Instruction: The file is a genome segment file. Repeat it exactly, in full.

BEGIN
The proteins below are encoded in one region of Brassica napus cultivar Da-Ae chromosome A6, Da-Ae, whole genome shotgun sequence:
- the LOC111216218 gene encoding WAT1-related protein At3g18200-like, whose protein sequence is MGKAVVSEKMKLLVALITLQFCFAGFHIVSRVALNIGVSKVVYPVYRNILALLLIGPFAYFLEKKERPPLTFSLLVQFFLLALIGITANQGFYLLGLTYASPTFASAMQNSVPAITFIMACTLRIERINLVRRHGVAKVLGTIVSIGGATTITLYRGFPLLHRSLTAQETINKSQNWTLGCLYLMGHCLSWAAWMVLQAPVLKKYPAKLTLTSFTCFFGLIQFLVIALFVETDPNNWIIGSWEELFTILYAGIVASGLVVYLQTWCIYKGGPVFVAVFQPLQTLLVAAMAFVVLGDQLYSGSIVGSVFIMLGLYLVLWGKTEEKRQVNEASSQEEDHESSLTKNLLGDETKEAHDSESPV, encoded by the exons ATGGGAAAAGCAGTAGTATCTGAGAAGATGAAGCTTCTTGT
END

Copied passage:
The proteins below are encoded in one region of Brassica napus cultivar Da-Ae chromosome A6, Da-Ae, whole genome shotgun sequence:
- the LOC111216218 gene encoding WAT1-related protein At3g18200-like, whose protein sequence is MGKAVVSEKMKLLVALITLQFCFAGFHIVSRVALNIGVSKVVYPVYRNILALLLIGPFAYFLEKKERPPLTFSLLVQFFLLALIGITANQGFYLLGLTYASPTFASAMQNSVPAITFIMACTLRIERINLVRRHGVAKVLGTIVSIGGATTITLYRGFPLLHRSLTAQETINKSQNWTLGCLYLMGHCLSWAAWMVLQAPVLKKYPAKLTLTSFTCFFGLIQFLVIALFVETDPNNWIIGSWEELFTILYAGIVASGLVVYLQTWCIYKGGPVFVAVFQPLQTLLVAAMAFVVLGDQLYSGSIVGSVFIMLGLYLVLWGKTEEKRQVNEASSQEEDHESSLTKNLLGDETKEAHDSESPV, encoded by the exons ATGGGAAAAGCAGTAGTATCTGAGAAGATGAAGCTTCTTGT